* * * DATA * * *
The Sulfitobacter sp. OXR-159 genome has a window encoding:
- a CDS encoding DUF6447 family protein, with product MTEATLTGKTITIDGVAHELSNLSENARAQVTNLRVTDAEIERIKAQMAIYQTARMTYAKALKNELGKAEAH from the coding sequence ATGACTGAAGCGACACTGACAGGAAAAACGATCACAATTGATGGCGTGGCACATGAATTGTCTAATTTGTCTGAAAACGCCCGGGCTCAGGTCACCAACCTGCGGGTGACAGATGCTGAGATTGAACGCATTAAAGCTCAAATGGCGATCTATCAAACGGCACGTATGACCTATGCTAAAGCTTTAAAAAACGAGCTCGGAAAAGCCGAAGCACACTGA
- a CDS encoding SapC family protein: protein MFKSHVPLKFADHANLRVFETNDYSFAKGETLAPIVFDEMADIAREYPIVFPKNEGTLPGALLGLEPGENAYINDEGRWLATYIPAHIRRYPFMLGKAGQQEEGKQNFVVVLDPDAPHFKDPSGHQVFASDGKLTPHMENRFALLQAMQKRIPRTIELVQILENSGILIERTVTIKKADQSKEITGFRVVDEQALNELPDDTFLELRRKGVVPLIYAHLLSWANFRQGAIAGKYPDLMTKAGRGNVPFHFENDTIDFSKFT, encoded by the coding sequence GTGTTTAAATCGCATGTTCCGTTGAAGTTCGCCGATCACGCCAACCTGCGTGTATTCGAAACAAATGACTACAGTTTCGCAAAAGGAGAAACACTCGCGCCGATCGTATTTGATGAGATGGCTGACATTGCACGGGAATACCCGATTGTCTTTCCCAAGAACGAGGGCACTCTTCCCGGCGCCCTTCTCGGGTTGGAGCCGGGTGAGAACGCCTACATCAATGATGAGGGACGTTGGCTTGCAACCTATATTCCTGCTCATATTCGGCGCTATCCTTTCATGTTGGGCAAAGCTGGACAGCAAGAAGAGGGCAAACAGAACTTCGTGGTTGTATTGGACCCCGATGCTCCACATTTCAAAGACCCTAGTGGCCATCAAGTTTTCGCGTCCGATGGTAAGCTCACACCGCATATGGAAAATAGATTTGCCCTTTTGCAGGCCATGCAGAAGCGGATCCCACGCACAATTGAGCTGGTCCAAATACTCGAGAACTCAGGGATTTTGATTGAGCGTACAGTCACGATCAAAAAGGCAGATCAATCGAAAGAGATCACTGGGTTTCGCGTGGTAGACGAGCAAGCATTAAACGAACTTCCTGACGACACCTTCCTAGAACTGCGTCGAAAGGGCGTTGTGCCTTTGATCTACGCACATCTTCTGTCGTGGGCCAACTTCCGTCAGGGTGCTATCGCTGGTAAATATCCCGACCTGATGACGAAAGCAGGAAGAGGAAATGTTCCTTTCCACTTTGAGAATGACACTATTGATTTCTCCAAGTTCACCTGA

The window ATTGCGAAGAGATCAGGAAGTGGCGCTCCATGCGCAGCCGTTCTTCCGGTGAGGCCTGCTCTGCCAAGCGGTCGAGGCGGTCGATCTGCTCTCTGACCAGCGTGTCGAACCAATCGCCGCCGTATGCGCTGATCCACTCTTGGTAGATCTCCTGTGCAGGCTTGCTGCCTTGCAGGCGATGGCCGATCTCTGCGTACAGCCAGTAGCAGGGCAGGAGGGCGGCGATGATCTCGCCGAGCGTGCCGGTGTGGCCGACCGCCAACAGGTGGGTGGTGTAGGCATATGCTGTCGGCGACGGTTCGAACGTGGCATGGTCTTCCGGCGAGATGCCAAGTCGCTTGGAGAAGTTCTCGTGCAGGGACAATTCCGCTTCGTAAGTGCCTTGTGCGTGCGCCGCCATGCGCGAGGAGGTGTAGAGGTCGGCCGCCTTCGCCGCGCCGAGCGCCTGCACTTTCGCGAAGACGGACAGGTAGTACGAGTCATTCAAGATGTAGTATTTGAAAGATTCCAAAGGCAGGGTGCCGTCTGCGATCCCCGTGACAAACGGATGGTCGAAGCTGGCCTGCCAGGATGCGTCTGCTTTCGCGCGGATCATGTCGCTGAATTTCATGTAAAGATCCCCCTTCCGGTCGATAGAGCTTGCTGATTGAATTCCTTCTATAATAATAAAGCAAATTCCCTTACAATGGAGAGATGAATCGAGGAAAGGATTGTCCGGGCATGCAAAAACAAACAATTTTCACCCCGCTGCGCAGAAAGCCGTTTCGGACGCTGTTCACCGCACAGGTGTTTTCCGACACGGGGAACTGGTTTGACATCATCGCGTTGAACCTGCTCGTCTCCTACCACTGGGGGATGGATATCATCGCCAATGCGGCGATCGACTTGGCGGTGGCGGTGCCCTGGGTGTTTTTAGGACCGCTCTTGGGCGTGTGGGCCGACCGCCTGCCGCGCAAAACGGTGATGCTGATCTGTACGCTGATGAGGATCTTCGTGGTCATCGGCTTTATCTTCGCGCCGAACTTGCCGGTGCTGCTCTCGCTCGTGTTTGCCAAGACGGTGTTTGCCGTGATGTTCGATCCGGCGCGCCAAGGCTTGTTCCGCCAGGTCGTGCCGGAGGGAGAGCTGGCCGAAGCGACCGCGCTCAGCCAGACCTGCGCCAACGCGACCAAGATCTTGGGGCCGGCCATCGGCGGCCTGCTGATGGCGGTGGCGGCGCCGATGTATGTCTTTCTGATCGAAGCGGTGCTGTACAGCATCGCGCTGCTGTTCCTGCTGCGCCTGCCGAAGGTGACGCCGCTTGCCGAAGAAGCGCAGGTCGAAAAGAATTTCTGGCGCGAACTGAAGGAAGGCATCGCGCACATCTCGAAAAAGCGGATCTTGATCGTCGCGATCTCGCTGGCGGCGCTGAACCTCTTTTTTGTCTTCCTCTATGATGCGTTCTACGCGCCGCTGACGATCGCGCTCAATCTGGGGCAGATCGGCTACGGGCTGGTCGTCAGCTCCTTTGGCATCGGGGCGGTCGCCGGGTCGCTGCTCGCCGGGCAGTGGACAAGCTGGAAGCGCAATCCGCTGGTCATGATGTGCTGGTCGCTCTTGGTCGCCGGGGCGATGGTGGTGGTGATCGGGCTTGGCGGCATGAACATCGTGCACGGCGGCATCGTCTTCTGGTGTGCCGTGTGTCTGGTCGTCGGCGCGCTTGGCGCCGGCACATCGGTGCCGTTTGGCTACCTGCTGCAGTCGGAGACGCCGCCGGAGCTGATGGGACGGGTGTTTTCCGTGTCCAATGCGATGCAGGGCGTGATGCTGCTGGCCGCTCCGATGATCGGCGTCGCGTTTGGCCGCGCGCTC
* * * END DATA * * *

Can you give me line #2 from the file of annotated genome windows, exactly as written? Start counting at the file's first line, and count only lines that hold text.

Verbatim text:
- a CDS encoding DUF6447 family protein, with product MTEATLTGKTITIDGVAHELSNLSENARAQVTNLRVTDAEIERIKAQMAIYQTARMTYAKALKNELGKAEAH from the coding sequence ATGACTGAAGCGACACTGACAGGAAAAACGATCACAATTGATGGCGTGGCACATGAATTGTCTAATTTGTCTGAAAACGCCCGGGCTCAGGTCACCAACCTGCGGGTGACAGATGCTGAGATTGAACGCATTAAAGCTCAAATGGCGATCTATCAAACGGCACGTATGACCTATGCTAAAGCTTTAAAAAACGAGCTCGGAAAAGCCGAAGCACACTGA